Recently, I was fortunate enough to be able to collaborate with the sports science team from the youth academy of AFC Bournemouth in the Premier League. We analyzed wellness and sleep related data they had across a season—the results were recently published as a paper in Sports Performance and Science Reports. To summarize, they collected data on 42 players (average age 16.5 years) from their academy in the form of a five-question sleep and wellness questionnaire. The questions revolved around the duration of sleep the previous evening (rounded to the nearest half-hour), along with quality of sleep, self-rated feelings of muscle soreness, fatigue, and stress (all scored out of 7).
To analyze the data, I pulled out two main blocks to compare: the pre-season training period (lasting from July 3rd to August 11th), and the late-season competition period (March 5th to May 7th). The late season period is stressful from a psychological perspective; the league season is drawing to an end, with cup finals coming up and the battle for final placings, and contracts are due for renewal, with many players likely to be released. Conversely, the pre-season period is likely to be a period of low psychological, but high physiological, stress. We wanted to see if any of the wellness data collected changed between these two time periods.
Of the 1709 full data points, defined as answers to all 5 questions on a given day, 908 occurred during the pre-season, and 801 during the late season. Overall, we found a small increase in self-reported stress in the late- compared to pre-season period (Cohen’s d = 0.23). This increased feeling of stress was accompanied with what was termed “trivial” (an effect size of between 0 and 0.2) increase in self-reported sleep duration, and a decrease in quality of sleep. This suggests that the increased feelings of sleep are potentially occurring despite the fact that the players are sleeping for longer, perhaps because their sleep quality is worse. Importantly, there was no real change in the self-reported feelings of fatigue or muscle soreness, suggesting that the lack of sleep quality or increase in sleep duration was not due to increases in physical stress. As a result, because interventions aimed at improving sleep quality are low cost and potentially high impact, the academy sports science staff decided this was an area they wanted to look into more closely in future, in the hope that it would enable their players to potentially better manage their stress as the season progresses.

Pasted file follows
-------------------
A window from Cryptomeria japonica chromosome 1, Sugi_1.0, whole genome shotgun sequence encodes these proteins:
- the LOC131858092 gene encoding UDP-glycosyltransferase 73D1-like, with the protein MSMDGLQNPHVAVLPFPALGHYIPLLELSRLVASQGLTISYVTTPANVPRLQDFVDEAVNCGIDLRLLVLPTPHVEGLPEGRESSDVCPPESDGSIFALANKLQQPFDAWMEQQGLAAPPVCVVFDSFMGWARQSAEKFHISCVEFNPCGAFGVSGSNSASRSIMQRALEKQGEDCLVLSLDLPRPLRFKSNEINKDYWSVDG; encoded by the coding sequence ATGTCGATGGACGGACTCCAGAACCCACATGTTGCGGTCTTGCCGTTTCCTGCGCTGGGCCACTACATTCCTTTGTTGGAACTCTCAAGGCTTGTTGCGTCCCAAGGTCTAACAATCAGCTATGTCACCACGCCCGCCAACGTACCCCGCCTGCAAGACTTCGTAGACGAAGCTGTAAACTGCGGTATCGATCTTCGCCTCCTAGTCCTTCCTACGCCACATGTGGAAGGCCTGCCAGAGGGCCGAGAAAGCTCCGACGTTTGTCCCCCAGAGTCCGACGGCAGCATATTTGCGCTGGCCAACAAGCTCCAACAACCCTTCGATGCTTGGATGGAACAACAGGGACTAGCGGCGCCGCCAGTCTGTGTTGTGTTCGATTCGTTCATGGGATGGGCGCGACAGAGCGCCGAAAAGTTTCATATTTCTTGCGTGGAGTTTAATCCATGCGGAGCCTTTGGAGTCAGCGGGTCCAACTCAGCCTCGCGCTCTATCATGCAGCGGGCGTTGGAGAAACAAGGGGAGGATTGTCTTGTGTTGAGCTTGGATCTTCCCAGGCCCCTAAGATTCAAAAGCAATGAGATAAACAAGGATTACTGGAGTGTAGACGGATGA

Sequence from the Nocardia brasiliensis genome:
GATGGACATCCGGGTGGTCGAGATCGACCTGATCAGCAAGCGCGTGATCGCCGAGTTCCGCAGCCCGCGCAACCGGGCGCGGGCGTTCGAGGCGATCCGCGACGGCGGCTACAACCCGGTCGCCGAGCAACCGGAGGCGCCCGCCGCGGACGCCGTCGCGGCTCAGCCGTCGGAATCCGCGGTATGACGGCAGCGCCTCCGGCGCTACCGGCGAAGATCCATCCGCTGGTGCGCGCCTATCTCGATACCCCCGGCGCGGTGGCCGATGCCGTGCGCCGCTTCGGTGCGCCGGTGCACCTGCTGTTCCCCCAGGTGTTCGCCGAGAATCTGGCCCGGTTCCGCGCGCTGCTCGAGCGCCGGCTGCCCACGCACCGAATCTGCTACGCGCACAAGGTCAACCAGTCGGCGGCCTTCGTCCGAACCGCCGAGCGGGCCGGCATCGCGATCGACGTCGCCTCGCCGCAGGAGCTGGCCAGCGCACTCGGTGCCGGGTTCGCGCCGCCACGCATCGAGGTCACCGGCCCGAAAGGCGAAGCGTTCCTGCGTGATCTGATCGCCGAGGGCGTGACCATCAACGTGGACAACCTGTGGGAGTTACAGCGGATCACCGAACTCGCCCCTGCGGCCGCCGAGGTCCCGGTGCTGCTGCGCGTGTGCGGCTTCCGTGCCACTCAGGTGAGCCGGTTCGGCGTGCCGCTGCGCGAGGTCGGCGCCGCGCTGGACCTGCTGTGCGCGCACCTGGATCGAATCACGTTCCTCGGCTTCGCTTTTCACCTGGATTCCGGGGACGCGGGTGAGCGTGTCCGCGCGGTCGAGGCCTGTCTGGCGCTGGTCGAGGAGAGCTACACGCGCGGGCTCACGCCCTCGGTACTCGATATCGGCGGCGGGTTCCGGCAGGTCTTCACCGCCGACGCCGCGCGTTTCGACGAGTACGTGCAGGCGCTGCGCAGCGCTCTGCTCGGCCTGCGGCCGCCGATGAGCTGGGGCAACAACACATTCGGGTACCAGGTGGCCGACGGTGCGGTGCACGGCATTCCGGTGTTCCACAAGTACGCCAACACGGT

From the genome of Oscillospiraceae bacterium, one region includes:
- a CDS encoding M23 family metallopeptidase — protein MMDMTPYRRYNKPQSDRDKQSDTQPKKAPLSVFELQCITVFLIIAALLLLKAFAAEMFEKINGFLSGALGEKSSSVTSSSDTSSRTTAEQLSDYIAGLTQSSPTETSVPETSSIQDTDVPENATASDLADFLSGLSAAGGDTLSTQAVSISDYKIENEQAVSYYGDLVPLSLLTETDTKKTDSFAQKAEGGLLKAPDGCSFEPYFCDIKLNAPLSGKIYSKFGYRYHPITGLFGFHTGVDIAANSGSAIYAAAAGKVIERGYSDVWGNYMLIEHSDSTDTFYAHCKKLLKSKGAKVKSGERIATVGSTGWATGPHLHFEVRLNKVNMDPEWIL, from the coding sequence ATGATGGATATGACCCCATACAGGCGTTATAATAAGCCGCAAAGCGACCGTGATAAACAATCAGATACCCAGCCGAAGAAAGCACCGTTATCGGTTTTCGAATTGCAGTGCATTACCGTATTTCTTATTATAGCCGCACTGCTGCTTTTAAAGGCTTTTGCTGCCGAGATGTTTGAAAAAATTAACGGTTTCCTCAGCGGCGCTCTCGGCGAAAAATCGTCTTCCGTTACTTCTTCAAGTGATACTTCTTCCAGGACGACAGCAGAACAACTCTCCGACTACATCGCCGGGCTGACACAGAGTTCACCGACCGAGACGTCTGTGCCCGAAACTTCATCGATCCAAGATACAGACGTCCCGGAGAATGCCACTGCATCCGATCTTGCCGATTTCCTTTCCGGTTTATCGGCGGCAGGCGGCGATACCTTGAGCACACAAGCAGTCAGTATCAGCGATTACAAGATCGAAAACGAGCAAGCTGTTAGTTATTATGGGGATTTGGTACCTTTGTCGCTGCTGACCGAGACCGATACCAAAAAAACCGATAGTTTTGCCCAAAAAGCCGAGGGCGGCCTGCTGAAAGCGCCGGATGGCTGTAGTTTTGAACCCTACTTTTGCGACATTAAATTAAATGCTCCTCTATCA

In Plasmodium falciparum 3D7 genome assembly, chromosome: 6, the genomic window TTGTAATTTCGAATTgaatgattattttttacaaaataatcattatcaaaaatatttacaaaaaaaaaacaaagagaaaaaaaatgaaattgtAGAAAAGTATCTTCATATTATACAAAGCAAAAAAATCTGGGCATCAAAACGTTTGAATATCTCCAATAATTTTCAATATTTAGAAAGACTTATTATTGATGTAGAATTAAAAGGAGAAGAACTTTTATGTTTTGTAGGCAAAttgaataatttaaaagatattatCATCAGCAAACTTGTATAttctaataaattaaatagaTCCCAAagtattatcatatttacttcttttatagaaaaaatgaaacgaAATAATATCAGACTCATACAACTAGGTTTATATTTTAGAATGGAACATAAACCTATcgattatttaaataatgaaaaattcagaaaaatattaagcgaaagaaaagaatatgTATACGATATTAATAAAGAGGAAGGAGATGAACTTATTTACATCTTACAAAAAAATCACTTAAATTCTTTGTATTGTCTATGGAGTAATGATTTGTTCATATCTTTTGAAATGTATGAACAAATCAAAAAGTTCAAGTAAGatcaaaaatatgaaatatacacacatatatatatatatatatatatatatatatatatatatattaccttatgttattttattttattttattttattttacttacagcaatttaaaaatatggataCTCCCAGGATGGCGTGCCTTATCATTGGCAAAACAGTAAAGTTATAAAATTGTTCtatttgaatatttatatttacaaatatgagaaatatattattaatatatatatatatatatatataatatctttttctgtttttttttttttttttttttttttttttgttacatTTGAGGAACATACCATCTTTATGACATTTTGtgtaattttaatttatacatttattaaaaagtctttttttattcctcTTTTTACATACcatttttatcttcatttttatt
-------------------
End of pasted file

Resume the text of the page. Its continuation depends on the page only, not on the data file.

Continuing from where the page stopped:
Low cost, high impact
Of course, it’s important to recognize some limitations associated with this study. It’s entirely possible that the players were mistaken as to how stressed they were, or how deep their sleep was. After all, these were self-reported measures, which are subject to bias (although they have been demonstrated to be effective). Additionally, because we didn’t measure it, it’s not clear what effect this increase in self-reported stress had on performance or injury rates. Those limitations aside, I’d suggest that, given the well-established wide benefits of enhancing sleep, and the well-replicated negative effects of stress on performance, all athletes and coaches look at their sleep practices to ensure they’re getting the most out of their training. This isn’t groundbreaking, but it represents a quick win, so it’s worth exploring.
A side note on statistics:
Ok, time for a brief aside on some statistics. The journal this was published in has a preference for the use of the magnitude-based inference (MBI) method of statistical analysis. What this means is that they don’t want to see just p-values reported. Personally, I think this is a good thing—I’ve previously written about some issues with p-values here and here—and, more importantly, a p-value doesn’t actually tell you much about the size of the effect. The MBI method does, as well as giving you some insight into the likelihood of how “true” this effect is—that is, is it a real improvement, or potentially false? This method has recently been criticized, primarily because it potentially inflates the rate of false positives, and there is quite an intense debate currently unfolding around its use. That said, I like the method, and I think that, when sample size is low, and no real harm can occur through a false positive, such as in sports training, it can be a worthwhile method to make better informed decisions.